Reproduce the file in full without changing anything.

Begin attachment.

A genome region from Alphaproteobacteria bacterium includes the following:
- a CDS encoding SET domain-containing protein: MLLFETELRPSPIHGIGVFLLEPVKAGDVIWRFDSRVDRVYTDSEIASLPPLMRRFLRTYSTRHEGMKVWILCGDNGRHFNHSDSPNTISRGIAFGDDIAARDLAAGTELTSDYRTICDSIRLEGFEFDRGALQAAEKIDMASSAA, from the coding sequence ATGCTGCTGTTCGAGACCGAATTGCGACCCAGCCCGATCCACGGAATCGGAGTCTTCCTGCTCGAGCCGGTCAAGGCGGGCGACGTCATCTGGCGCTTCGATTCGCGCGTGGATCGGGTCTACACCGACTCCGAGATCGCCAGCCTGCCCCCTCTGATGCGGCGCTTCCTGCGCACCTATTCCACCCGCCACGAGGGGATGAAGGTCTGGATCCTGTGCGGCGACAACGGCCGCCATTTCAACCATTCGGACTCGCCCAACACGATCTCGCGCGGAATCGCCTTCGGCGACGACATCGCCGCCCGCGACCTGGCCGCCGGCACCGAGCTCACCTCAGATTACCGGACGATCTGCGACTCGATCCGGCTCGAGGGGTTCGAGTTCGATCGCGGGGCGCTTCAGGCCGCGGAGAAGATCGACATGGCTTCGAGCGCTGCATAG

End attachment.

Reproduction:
A genome region from Alphaproteobacteria bacterium includes the following:
- a CDS encoding SET domain-containing protein: MLLFETELRPSPIHGIGVFLLEPVKAGDVIWRFDSRVDRVYTDSEIASLPPLMRRFLRTYSTRHEGMKVWILCGDNGRHFNHSDSPNTISRGIAFGDDIAARDLAAGTELTSDYRTICDSIRLEGFEFDRGALQAAEKIDMASSAA, from the coding sequence ATGCTGCTGTTCGAGACCGAATTGCGACCCAGCCCGATCCACGGAATCGGAGTCTTCCTGCTCGAGCCGGTCAAGGCGGGCGACGTCATCTGGCGCTTCGATTCGCGCGTGGATCGGGTCTACACCGACTCCGAGATCGCCAGCCTGCCCCCTCTGATGCGGCGCTTCCTGCGCACCTATTCCACCCGCCACGAGGGGATGAAGGTCTGGATCCTGTGCGGCGACAACGGCCGCCATTTCAACCATTCGGACTCGCCCAACACGATCTCGCGCGGAATCGCCTTCGGCGACGACATCGCCGCCCGCGACCTGGCCGCCGGCACCGAGCTCACCTCAGATTACCGGACGATCTGCGACTCGATCCGGCTCGAGGGGTTCGAGTTCGATCGCGGGGCGCTTCAGGCCGCGGAGAAGATCGACATGGCTTCGAGCGCTGCATAG